When deciding to homeschool, parents must decide between a charter school, which is basically a public school made for homeschoolers, or independently homeschooled. Then they need to decide if classes will be taught virtually, online, in person, or a mixture of all. How does a parent know what options to go with? It’s important to know the difference between homeschool and charter school because when you do it simply comes down to personal preference, how your child learns best, and what is in the best interests of your child.
If you’ve read, My Academic Story, you know from 4th grade to 12th grade, I was homeschooled in California via a public charter school. At the end of the comparison, I will give input on what charter school was like for me and how my parents utilized it to give me the best education possible.
It’s important to note that every state is slightly different in its public school requirements and its homeschool laws. Therefore, the conditions and requirements may vary. Nonetheless, this comparison will give you a good idea of the main differences.
How My Family Utilized Charter School As A Homeschool
As you know, I attended a charter school from 4th to 12th grade. However, I was basically homeschooled as I only had one or two subjects on campus because I was either on a college campus (I started college at 13) or my parents taught the rest of the subjects at home.
My parents chose a charter school because they like the planned curriculum, standardized testing, optional physical classes, teachers’ support, and the extracurricular activities provided. They didn’t want to tackle everything on their own.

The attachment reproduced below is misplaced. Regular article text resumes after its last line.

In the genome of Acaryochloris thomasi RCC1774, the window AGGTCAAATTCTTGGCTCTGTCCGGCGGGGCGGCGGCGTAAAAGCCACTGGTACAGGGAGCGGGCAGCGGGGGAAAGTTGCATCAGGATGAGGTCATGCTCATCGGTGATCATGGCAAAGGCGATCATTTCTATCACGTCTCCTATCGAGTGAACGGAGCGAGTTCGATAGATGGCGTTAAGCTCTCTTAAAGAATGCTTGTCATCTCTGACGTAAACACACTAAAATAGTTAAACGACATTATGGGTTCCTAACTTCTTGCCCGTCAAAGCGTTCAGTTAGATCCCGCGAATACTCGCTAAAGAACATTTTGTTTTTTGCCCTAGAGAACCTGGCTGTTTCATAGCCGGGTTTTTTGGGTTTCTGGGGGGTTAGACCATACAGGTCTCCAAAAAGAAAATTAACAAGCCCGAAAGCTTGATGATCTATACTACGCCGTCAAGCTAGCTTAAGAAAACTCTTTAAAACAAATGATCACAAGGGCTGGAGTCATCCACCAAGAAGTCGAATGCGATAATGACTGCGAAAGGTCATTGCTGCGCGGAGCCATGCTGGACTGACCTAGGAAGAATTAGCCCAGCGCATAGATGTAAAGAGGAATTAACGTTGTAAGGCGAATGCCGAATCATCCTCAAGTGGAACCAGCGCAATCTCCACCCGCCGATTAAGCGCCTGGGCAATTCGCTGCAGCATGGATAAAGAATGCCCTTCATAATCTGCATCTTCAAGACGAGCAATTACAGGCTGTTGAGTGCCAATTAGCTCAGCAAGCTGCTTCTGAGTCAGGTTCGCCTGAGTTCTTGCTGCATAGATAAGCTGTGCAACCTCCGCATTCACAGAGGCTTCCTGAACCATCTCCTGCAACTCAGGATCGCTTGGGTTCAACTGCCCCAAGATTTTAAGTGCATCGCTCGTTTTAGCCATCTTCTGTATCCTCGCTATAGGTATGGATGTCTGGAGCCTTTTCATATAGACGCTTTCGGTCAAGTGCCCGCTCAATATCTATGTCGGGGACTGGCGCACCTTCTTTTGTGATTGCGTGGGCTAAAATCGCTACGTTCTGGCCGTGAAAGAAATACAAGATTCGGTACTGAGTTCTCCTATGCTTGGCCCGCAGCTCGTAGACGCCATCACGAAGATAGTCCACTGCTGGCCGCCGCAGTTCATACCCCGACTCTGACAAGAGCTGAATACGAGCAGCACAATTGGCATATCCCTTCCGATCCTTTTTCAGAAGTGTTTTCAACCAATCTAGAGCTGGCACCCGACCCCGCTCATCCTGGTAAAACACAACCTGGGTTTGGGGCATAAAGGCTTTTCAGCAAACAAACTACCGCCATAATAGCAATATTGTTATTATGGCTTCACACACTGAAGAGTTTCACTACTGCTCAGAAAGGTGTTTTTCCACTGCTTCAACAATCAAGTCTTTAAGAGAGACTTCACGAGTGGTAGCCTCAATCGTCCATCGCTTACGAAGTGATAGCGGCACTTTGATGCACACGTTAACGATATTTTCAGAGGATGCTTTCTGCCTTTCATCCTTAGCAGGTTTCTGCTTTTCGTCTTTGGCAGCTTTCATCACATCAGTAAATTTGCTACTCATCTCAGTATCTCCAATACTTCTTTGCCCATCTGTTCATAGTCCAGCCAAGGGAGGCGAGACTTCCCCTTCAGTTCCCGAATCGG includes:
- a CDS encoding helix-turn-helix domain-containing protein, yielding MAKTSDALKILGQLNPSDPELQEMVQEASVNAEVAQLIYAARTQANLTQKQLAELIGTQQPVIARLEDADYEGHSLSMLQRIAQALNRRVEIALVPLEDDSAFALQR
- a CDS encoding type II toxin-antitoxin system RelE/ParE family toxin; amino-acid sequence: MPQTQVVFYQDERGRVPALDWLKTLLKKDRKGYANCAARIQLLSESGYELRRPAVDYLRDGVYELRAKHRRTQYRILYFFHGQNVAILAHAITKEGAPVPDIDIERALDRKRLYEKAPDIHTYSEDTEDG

My parents said that our particular charter school gave them a lot of control and allowed them to homeschool us how they wanted. They used the state standard curriculum that was required. However, there was flexibility with it, and they were able to tailor it. If there was something they wanted to skip over that was fine. If they wanted to stay on a topic longer or elaborate on something more, they were able to do that too. And if they wanted to teach us something that the state didn’t require, they found the resources and taught it. It was honestly as simple as that.
Sometimes my parents put me in physical classrooms, but most of the time I was taught the subject at home. My parents and I enjoyed the teacher’s support (there’s something unique and incredible about a homeschool/charter schoolteacher. They are a different breed. They are exceptional and see their students as individuals student and cater to how each student learns.) My parents had no problem having me take the state’s standardized tests for each grade. I didn’t mind it either. Since it’s a public charter school it was free for me to attend.
Concurrent Enrollment Is Very Beneficial For Homeschoolers
A huge benefit was when I began concurrent enrollment at my local community college. Concurrent enrollment was how I started college at 13 and graduated with my MBA at 20. Concurrent enrollment puts you on an accelerated academic path and is my number one recommendation for all students, both public and homeschooled. It is the fastest way to earn a college degree in the shortest amount of time for anyone going into high school or still in high school. At 16, I received my high school diploma and at 17, my AS in Business Administration. I had an Associate degree before most students graduated from high school with their diplomas.